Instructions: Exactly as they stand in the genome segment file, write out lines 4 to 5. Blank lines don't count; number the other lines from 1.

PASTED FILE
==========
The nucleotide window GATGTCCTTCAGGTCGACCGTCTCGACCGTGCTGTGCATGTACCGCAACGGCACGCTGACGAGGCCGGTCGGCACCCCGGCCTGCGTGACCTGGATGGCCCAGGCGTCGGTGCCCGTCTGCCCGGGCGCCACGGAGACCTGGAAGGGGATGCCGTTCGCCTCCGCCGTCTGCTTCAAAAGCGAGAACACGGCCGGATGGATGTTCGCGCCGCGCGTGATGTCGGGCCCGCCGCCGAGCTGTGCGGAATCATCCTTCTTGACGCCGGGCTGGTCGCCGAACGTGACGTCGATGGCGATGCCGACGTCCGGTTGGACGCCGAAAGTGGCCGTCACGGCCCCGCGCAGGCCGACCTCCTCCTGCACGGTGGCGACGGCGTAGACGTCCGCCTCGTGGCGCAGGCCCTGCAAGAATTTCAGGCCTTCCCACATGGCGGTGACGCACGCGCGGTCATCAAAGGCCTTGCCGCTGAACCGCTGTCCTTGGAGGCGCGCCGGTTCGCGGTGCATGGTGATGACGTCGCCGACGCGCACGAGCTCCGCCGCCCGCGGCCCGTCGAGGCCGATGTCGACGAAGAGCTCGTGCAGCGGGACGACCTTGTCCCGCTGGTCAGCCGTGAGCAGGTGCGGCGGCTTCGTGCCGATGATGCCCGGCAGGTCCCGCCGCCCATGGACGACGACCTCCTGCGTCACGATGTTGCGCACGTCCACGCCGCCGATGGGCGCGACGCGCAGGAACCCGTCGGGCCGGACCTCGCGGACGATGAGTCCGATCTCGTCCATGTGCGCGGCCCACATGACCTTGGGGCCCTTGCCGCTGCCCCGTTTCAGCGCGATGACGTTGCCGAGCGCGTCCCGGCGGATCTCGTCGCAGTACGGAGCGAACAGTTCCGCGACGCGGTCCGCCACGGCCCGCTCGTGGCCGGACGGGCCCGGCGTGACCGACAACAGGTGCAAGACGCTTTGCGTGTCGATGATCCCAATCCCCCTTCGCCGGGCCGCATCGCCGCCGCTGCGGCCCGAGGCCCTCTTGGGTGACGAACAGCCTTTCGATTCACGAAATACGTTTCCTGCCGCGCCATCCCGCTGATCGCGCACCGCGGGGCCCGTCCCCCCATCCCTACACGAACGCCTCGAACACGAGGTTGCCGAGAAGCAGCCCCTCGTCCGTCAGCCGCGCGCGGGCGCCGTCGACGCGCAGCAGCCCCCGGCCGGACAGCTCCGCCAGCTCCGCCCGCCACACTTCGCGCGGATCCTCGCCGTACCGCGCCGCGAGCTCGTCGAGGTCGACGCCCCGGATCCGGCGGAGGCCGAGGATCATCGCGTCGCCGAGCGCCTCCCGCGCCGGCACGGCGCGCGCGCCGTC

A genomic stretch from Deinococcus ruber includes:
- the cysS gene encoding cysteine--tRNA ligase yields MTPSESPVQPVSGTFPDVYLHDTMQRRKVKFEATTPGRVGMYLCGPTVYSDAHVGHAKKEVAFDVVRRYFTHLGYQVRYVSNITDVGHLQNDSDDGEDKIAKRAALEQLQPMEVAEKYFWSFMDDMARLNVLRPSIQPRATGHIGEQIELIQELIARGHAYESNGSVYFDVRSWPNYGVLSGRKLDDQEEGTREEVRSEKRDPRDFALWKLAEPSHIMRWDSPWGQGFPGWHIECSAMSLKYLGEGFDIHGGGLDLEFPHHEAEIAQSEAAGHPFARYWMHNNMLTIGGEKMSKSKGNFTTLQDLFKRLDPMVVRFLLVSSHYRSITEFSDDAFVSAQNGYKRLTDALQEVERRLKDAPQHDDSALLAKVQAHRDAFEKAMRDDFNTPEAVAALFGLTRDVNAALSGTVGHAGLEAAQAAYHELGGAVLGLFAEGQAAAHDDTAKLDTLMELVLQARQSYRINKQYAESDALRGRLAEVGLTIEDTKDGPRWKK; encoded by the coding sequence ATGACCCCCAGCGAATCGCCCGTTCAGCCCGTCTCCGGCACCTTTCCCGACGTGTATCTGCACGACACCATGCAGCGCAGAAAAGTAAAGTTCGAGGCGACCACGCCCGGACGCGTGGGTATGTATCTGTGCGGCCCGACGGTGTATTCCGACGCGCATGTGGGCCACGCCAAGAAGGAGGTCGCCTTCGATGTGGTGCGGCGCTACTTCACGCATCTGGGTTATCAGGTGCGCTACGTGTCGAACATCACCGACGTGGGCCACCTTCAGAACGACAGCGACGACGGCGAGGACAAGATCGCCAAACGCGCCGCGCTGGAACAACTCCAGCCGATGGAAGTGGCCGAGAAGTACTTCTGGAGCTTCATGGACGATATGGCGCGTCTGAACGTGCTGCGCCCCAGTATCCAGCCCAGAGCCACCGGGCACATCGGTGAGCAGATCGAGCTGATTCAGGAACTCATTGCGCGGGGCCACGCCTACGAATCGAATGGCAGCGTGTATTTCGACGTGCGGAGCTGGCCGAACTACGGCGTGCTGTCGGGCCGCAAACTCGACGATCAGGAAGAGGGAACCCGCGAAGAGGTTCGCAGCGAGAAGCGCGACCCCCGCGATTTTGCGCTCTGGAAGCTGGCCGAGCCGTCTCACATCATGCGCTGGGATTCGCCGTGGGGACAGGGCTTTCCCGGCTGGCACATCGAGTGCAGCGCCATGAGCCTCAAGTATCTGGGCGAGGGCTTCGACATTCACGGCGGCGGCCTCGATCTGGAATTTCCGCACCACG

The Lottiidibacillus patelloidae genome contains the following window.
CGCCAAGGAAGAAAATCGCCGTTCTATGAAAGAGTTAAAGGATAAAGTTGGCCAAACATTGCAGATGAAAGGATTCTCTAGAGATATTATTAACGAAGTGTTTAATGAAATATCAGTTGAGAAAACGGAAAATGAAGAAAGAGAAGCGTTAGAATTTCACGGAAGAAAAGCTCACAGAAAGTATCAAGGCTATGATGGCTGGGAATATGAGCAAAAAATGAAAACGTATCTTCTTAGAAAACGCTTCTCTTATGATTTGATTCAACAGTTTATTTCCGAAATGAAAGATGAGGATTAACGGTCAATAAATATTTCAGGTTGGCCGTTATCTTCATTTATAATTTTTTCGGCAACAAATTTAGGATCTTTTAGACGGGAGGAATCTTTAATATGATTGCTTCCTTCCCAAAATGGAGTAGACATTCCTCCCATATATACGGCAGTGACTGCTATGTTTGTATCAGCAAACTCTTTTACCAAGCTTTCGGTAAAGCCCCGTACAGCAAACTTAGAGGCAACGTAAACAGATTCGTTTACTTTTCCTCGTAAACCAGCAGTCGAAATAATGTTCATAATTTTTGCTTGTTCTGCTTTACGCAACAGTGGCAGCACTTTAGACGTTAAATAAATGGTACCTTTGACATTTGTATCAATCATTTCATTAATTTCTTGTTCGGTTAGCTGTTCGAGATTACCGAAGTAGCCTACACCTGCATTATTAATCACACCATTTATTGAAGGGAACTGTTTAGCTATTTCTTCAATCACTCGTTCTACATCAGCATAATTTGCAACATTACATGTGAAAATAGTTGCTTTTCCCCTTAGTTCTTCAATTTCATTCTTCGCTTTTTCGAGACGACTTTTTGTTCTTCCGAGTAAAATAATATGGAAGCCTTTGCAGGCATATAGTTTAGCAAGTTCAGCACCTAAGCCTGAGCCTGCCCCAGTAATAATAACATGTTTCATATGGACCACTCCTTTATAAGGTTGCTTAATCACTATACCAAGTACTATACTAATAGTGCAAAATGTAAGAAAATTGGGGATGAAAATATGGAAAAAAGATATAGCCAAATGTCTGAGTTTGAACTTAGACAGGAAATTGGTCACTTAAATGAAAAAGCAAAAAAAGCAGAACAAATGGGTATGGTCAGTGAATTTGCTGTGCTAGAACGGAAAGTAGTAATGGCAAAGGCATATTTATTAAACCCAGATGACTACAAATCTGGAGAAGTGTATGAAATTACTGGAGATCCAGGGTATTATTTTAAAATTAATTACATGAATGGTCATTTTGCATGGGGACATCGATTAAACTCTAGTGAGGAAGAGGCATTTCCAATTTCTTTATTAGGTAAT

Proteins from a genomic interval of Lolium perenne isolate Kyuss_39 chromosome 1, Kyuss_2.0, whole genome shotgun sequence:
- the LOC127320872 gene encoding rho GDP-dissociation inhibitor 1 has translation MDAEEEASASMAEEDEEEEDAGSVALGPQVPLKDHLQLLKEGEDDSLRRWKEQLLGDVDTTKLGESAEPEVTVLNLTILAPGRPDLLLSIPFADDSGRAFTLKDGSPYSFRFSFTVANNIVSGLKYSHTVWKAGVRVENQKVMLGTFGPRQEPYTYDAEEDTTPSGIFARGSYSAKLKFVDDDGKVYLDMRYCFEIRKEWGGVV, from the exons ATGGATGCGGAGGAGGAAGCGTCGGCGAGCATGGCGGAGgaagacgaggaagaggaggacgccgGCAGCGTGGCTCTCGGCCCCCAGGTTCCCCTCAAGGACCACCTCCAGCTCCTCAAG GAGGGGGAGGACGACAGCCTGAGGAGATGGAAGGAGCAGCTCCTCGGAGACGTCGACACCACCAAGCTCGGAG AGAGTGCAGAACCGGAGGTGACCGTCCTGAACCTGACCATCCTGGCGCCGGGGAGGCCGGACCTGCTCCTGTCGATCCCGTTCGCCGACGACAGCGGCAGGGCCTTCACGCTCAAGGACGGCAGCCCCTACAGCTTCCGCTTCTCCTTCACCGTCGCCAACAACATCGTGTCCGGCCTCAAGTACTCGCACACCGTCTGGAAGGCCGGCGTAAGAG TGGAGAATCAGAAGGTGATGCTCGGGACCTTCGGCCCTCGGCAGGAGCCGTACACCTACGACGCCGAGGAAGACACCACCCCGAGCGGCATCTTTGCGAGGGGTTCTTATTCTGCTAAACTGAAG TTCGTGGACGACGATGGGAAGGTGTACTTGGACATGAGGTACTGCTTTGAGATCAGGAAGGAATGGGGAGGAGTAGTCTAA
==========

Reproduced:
The Lottiidibacillus patelloidae genome contains the following window.
CGCCAAGGAAGAAAATCGCCGTTCTATGAAAGAGTTAAAGGATAAAGTTGGCCAAACATTGCAGATGAAAGGATTCTCTAGAGATATTATTAACGAAGTGTTTAATGAAATATCAGTTGAGAAAACGGAAAATGAAGAAAGAGAAGCGTTAGAATTTCACGGAAGAAAAGCTCACAGAAAGTATCAAGGCTATGATGGCTGGGAATATGAGCAAAAAATGAAAACGTATCTTCTTAGAAAACGCTTCTCTTATGATTTGATTCAACAGTTTATTTCCGAAATGAAAGATGAGGATTAACGGTCAATAAATATTTCAGGTTGGCCGTTATCTTCATTTATAATTTTTTCGGCAACAAATTTAGGATCTTTTAGACGGGAGGAATCTTTAATATGATTGCTTCCTTCCCAAAATGGAGTAGACATTCCTCCCATATATACGGCAGTGACTGCTATGTTTGTATCAGCAAACTCTTTTACCAAGCTTTCGGTAAAGCCCCGTACAGCAAACTTAGAGGCAACGTAAACAGATTCGTTTACTTTTCCTCGTAAACCAGCAGTCGAAATAATGTTCATAATTTTTGCTTGTTCTGCTTTACGCAACAGTGGCAGCACTTTAGACGTTAAATAAATGGTACCTTTGACATTTGTATCAATCATTTCATTAATTTCTTGTTCGGTTAGCTGTTCGAGATTACCGAAGTAGCCTACACCTGCATTATTAATCACACCATTTATTGAAGGGAACTGTTTAGCTATTTCTTCAATCACTCGTTCTACATCAGCATAATTTGCAACATTACATGTGAAAATAGTTGCTTTTCCCCTTAGTTCTTCAATTTCATTCTTCGCTTTTTCGAGACGACTTTTTGTTCTTCCGAGTAAAATAATATGGAAGCCTTTGCAGGCATATAGTTTAGCAAGTTCAGCACCTAAGCCTGAGCCTGCCCCAGTAATAATAACATGTTTCATATGGACCACTCCTTTATAAGGTTGCTTAATCACTATACCAAGTACTATACTAATAGTGCAAAATGTAAGAAAATTGGGGATGAAAATATGGAAAAAAGATATAGCCAAATGTCTGAGTTTGAACTTAGACAGGAAATTGGTCACTTAAATGAAAAAGCAAAAAAAGCAGAACAAATGGGTATGGTCAGTGAATTTGCTGTGCTAGAACGGAAAGTAGTAATGGCAAAGGCATATTTATTAAACCCAGATGACTACAAATCTGGAGAAGTGTATGAAATTACTGGAGATCCAGGGTATTATTTTAAAATTAATTACATGAATGGTCATTTTGCATGGGGACATCGATTAAACTCTAGTGAGGAAGAGGCATTTCCAATTTCTTTATTAGGTAAT